• November 22, 2017

    NJ Biz Owner Asks 3rd Circ. To Overturn $1.9M Tax Ruling

    A New Jersey business owner on Tuesday asked the Third Circuit to reverse a judgment against him for $1.94 million owed in income and employment taxes, saying issues of material fact remained as to whether he willfully caused the taxes not to be paid.

  • November 22, 2017

    Hospital Was Right To Disclose Probe Of Doc, NJ Panel Says

    The New Jersey Appellate Division on Wednesday declined to revive a cardiologist’s lawsuit over her former employer’s report to state medical regulators and other hospitals that she resigned while under review for allegedly performing unnecessary procedures, ruling that the hospital was just obeying the law.

  • November 22, 2017

    DA Office Not A Judicial Agency For Records Law: Pa. Court

    A county district attorney’s office should not be treated as a “judicial agency” under a Pennsylvania public records law and therefore should not be afforded the same public disclosure protections, that state's high court said Wednesday.

  • November 22, 2017

    Pa. Justices Deem Gov.'s Line Item Vetoes Unconstitutional

    The Pennsylvania Supreme Court ruled Wednesday that ex-Gov. Tom Corbett failed to follow proper state constitutional procedure when he used a line-item veto to void certain expenditures in a pair of bills accompanying the state’s 2014-2015 budget.

Expert Analysis

  • Amicus Arguments For And Against Inter Partes Review

    Thomas King

    In Oil States v. Greene’s — set for oral argument on Monday — more than 50 amicus briefs have been filed with the U.S. Supreme Court, representing a substantial share of the U.S. GDP. The issues presented are weighty, including concerns regarding separation of powers and the limits of the administrative state, the impact of inter partes reviews on the patent system, and the application of originalism to 18th century patent practice... (continued)

  • NJ Consumer Contract Act Questions May Soon Get Answers

    Loly Tor

    The New Jersey Supreme Court recently ruled that certain claims under the state's Truth-in-Consumer Contract, Warranty and Notice Act could not be certified. But the court left other TCCWNA issues to be decided another day. Its forthcoming decision in Spade v. Select Comfort Corp. may provide answers to those remaining questions, say attorneys with K&L Gates LLP.

  • Does Your D&O Policy Really Cover Gov't Investigations?

    Lilit Asadourian

    Many directors and officers insurance policies purport to insure the fees and costs companies incur in responding to government investigations. However, a recent Tenth Circuit decision in MusclePharm v. Liberty Insurance Underwriters calls into question the scope of such coverage, say attorneys with Reed Smith LLP.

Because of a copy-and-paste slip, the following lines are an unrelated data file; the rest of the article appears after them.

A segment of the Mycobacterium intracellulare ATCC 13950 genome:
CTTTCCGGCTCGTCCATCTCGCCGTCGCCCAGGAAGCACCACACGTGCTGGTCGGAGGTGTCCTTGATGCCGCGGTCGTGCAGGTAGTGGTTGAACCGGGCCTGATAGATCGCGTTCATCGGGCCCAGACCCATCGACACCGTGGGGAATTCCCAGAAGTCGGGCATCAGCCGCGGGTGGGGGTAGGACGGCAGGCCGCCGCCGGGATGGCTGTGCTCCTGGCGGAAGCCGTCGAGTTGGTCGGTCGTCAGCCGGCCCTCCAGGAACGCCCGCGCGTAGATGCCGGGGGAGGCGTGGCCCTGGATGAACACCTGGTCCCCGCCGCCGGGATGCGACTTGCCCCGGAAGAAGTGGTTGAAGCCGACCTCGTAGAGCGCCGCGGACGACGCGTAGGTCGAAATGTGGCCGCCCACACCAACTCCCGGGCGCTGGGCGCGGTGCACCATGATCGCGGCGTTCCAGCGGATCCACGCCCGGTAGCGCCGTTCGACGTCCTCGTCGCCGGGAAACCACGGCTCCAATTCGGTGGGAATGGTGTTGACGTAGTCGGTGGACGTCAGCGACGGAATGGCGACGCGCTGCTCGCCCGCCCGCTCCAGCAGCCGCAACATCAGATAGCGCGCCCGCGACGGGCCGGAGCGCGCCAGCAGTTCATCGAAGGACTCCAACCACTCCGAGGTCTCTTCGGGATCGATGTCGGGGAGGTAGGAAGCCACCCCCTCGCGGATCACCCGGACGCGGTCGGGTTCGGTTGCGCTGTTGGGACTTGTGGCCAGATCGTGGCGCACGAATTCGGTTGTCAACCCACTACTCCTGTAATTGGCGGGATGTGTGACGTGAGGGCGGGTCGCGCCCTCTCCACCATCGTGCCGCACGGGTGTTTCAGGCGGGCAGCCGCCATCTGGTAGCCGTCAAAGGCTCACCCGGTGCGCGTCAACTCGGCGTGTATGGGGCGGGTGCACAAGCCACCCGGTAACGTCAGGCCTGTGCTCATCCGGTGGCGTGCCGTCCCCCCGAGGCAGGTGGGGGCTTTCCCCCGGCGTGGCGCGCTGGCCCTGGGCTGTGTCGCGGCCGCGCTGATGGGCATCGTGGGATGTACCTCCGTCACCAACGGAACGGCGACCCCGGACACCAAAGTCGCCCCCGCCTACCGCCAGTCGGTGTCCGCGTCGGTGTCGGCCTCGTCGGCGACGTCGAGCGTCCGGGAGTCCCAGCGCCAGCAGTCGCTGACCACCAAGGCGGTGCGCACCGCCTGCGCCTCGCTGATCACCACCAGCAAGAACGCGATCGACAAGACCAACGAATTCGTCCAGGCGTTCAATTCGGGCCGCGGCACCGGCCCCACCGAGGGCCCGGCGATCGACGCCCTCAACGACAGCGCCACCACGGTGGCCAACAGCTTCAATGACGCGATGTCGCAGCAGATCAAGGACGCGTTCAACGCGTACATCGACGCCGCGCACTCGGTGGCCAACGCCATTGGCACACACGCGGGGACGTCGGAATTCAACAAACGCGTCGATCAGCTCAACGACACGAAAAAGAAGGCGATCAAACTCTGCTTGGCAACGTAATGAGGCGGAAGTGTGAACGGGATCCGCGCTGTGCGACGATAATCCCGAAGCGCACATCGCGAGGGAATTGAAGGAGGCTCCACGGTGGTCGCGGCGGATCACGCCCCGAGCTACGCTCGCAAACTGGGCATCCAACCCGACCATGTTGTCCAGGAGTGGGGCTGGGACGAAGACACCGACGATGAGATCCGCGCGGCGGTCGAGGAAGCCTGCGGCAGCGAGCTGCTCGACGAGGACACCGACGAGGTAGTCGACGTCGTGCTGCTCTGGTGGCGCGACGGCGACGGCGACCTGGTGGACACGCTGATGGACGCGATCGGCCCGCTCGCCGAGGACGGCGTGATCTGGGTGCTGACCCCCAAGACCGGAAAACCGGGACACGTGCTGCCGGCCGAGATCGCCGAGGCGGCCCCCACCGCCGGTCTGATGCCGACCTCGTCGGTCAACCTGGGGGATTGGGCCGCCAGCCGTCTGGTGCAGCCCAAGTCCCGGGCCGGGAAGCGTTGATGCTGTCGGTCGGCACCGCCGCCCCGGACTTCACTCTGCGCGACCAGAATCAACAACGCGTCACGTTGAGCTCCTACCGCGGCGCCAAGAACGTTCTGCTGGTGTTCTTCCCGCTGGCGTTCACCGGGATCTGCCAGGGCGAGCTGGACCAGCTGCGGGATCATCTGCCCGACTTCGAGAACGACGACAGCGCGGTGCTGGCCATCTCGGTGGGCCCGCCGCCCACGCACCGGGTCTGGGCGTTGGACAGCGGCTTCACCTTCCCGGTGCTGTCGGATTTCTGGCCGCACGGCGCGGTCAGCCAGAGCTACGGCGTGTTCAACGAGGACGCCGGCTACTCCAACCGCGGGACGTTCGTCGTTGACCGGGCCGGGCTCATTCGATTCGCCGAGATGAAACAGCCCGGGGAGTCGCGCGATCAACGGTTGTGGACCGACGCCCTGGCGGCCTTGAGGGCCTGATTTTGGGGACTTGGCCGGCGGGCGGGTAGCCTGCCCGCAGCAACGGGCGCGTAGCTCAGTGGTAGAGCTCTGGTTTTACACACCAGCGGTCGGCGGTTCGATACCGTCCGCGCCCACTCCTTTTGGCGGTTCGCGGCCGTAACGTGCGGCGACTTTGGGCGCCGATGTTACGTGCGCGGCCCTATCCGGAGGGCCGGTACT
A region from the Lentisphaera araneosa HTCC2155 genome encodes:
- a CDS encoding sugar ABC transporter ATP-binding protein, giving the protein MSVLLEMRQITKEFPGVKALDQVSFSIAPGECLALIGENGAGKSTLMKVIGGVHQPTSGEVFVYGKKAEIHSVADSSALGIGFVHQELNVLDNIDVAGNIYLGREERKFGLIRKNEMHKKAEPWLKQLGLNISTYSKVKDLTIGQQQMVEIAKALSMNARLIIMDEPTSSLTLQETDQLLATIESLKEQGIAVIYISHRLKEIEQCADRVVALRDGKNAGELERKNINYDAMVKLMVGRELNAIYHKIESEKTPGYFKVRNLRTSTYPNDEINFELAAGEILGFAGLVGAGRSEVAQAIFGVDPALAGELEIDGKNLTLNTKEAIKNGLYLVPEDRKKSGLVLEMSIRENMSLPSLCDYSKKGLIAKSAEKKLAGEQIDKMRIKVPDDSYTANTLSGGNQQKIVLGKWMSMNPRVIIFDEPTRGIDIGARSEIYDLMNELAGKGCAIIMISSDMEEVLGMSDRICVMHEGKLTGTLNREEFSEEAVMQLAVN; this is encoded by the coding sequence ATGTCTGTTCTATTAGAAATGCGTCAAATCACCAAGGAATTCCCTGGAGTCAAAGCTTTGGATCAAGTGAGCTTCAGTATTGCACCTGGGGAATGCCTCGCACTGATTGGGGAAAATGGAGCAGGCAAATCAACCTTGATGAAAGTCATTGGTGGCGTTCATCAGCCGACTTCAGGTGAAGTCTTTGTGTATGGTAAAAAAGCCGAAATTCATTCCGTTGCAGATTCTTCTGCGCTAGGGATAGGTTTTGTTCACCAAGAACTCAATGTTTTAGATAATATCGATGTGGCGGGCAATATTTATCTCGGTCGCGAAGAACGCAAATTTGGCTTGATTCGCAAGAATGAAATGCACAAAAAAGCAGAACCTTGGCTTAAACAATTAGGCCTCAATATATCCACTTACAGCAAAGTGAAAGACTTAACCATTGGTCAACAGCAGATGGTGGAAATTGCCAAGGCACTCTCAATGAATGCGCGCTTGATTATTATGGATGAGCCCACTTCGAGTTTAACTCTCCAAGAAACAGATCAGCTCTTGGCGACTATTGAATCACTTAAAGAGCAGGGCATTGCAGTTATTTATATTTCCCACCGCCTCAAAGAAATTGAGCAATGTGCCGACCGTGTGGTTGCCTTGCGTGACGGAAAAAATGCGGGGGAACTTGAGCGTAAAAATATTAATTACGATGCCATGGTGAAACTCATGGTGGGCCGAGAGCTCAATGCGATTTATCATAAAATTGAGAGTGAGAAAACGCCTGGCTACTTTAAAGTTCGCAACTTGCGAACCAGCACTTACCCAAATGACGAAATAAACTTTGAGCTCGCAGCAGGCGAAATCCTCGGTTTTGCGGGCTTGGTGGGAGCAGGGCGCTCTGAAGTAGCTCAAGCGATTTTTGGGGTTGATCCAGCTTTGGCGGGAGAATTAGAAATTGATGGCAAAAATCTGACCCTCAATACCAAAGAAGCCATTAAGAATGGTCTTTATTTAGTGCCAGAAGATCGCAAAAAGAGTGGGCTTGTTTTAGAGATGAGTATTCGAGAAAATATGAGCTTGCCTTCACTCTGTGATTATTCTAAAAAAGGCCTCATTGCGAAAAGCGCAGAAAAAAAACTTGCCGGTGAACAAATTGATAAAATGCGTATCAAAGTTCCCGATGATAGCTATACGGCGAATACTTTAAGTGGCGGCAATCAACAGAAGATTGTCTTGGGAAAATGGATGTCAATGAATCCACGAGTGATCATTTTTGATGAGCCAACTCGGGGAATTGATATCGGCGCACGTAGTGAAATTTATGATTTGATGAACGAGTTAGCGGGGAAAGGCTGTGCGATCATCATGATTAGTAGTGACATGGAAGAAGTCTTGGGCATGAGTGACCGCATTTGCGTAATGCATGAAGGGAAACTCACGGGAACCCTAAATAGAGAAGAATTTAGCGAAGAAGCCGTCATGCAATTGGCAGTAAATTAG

• Opioid Insurance Litigation Is Mounting With Mixed Results

    Scott Seaman

    With suits pending across the country against manufacturers, distributors, pharmacies and others, we are currently in the early stages of the opioid insurance coverage war. Decisions so far primarily address accident and fortuity issues, application of product exclusions and whether claims involve damages "because of" or "for" bodily injury, says Scott Seaman of Hinshaw & Culbertson LLP.

  • 6 Months After TC Heartland, Adjusting To A New Landscape

    Nathan Speed

    The U.S. Supreme Court’s May 22, 2017, decision in TC Heartland, which overturned decades of accepted practice on how to evaluate the proper venue for patent litigation, has been lauded by some as ushering in a new era in patent litigation. Others — including some federal judges who have been applying TC Heartland — have found the decision to be much less significant, say Nathan Speed and Stuart Duncan Smith of Wolf Greenfield & Sacks PC.

  • Proving Ratification Of A Supervisor's Retaliatory Motive

    John Calhoun

    When are employers themselves legally liable for acting on a supervisor’s illegally motivated recommendations? Recently, the First Circuit, in Saunders v. Town of Hull, offered much-needed clarification about when a government entity runs afoul of the law in this way, says John Calhoun of Choate Hall & Stewart LLP.

  • 4 Data-Scraping Lessons From 7th Circ. Ruling

    Benjamin Byer

    Although the Seventh Circuit recently vacated a preliminary injunction that required two competing software companies to allow a third-party data scraper access to their sites and data, the case highlights the complex intersection of big data, copyright, antitrust and the Computer Fraud and Abuse Act, says Benjamin Byer of Davis Wright Tremaine LLP.

  • Roundup

    Judging A Book

    Alexander Hamilton and the Development of American Law

    Are the latest books on the judicial system worth reading? Federal judges share their thoughts in this series of book reviews.

  • Don't Waste This Planning Cycle: Year-End Strategies

    Hugh A. Simons

    Law firms are businesses where partners operate with significant autonomy. To see their priorities translate into individual partner action, firm leaders should use a few collaborative strategies, suggests Hugh A. Simons, former senior partner of The Boston Consulting Group and former COO of Ropes & Gray LLP.

  • 4th Circ. Bypasses Review Standards In Top-Hat Plan Suit

    Marianna Jasiukaitis

    In Plotnick v. Computer Sciences, the Fourth Circuit recently addressed the circuit split over the standard of review applicable to plans providing benefits for highly paid executives, but ultimately found that distinguishing between competing standards of review was unnecessary, says Marianna Jasiukaitis of Funk & Bolton PA.